Malta, the island nation 50 miles south of Sicily, may be small, but it's home to one of the biggest stars in opera, tenor Joseph Calleja. And like his country's name, which may originate in the Greek word for honey, Calleja's voice is a potent mix of Italianate passion and sweetness. Just listen to how he pulls the volume back to a slender golden ray of tone several times in Tosti's gorgeous "Ideale," and especially the word "disciogliea" in the Puccini aria that closes this performance.
For the millennium, in 2000 American composer John Adams completed a compelling, large-scale oratorio based on the nativity story called El NiÃ±o. Now he's composed a companion piece, The Gospel According to the Other Mary, a Passion oratorio mounted with his usual collaborator, the stage director and librettist Peter Sellars.
Johann Sebastian Bach, with his big white wig, might stand as the "supreme arbiter and lawgiver of music," as musicologist Nicolas Slonimsky says. But the composer, organist, choirmaster and teacher could also be surprisingly witty and irreverent.
Dolora Zajick discovered opera as a 22-year-old pre-med student. "That's when I discovered I had a voice," she tells Fresh Air host Terry Gross, "and I actually had a crack at a singing career. And I decided to take the chance."
Originally published on Tue March 18, 2014 11:47 am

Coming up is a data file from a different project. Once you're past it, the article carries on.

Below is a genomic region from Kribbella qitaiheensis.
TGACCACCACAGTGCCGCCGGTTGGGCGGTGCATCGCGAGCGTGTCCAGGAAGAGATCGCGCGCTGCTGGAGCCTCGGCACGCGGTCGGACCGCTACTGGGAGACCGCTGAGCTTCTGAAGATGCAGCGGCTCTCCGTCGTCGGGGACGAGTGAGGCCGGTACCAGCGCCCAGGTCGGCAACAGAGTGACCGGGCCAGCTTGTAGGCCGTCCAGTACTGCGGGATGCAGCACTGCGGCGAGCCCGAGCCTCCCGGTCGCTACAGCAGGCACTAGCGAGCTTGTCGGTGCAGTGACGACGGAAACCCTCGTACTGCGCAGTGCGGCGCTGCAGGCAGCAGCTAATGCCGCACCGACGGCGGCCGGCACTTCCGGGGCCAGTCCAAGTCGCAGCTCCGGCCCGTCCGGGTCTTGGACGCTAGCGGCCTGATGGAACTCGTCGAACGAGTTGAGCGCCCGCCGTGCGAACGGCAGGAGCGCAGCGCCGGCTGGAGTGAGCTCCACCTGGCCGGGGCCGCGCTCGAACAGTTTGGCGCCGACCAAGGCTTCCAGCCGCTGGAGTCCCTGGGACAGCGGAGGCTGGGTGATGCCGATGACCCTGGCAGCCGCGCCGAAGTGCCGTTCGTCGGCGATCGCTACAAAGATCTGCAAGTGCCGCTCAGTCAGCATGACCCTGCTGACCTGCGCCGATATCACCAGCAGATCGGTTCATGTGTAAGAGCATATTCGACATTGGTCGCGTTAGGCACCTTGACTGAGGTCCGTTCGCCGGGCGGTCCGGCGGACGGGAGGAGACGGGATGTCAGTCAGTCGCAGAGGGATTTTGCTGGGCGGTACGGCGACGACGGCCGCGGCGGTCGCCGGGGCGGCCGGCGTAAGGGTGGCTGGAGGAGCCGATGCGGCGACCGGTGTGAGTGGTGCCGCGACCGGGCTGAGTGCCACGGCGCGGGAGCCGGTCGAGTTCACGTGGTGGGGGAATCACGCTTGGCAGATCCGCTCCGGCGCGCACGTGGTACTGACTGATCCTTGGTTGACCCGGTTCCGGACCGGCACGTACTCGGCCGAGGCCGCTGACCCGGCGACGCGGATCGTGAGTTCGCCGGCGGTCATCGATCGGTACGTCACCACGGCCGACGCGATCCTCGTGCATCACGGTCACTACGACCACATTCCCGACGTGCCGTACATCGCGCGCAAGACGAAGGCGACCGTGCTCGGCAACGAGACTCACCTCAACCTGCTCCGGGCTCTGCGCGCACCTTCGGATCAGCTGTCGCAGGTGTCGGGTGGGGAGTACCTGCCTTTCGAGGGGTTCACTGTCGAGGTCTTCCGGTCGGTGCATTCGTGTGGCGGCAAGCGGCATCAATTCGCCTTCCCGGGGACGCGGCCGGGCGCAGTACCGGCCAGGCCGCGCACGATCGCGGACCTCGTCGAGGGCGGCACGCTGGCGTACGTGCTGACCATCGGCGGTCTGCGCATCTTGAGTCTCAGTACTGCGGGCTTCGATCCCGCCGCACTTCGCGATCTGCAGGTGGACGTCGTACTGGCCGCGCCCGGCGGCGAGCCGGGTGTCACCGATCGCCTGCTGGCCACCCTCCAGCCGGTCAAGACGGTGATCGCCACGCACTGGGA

The human voice, the true original instrument, is still the most expressive and personal of all. It's one reason more than 42.5 million Americans sing in choirs, and why we seem to be hardwired to tell our stories through song. It also probably explains why I'm a vocal music junkie, eagerly pawing over the operas, recitals and choir albums that land on my desk and in my download folder.
Connecticut-born composer-pianist Timo Andres likens his music to "walking into an interesting apartment and seeing a few things next to each other that tell you something about a person." At once familiar and modern, forward-looking and reverent, Andres's music tells the story of a composer striving to reconcile a fascination with the past and composers ranging from Mozar
Originally published on Wed March 26, 2014 9:40 am
This is a recording of a jazz trio playing the score to a 101-year-old ballet. It is not a "jazzing the classics" record or a "fantasia on the themes of" sort of project. It is a band translating one of the landmark works in music history to piano, bass and drum set, and doing it as literally as possible.